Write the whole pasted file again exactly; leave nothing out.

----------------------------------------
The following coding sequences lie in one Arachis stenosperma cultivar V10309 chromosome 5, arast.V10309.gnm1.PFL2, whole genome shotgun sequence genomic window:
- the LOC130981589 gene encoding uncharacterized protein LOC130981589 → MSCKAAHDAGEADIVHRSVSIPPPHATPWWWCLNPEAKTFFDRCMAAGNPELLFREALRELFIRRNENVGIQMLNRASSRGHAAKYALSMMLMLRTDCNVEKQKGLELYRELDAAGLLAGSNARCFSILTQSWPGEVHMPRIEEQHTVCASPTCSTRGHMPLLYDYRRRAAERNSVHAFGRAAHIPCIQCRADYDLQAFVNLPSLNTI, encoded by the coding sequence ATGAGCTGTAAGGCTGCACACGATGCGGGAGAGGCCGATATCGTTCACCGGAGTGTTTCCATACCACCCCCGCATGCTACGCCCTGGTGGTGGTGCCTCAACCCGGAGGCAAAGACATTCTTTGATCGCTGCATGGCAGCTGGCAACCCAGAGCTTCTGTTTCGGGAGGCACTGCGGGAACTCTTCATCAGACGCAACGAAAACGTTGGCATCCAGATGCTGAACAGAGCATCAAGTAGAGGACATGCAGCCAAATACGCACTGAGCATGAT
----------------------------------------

The following coding sequences lie in one Arachis stenosperma cultivar V10309 chromosome 5, arast.V10309.gnm1.PFL2, whole genome shotgun sequence genomic window:
- the LOC130981589 gene encoding uncharacterized protein LOC130981589 → MSCKAAHDAGEADIVHRSVSIPPPHATPWWWCLNPEAKTFFDRCMAAGNPELLFREALRELFIRRNENVGIQMLNRASSRGHAAKYALSMMLMLRTDCNVEKQKGLELYRELDAAGLLAGSNARCFSILTQSWPGEVHMPRIEEQHTVCASPTCSTRGHMPLLYDYRRRAAERNSVHAFGRAAHIPCIQCRADYDLQAFVNLPSLNTI, encoded by the coding sequence ATGAGCTGTAAGGCTGCACACGATGCGGGAGAGGCCGATATCGTTCACCGGAGTGTTTCCATACCACCCCCGCATGCTACGCCCTGGTGGTGGTGCCTCAACCCGGAGGCAAAGACATTCTTTGATCGCTGCATGGCAGCTGGCAACCCAGAGCTTCTGTTTCGGGAGGCACTGCGGGAACTCTTCATCAGACGCAACGAAAACGTTGGCATCCAGATGCTGAACAGAGCATCAAGTAGAGGACATGCAGCCAAATACGCACTGAGCATGAT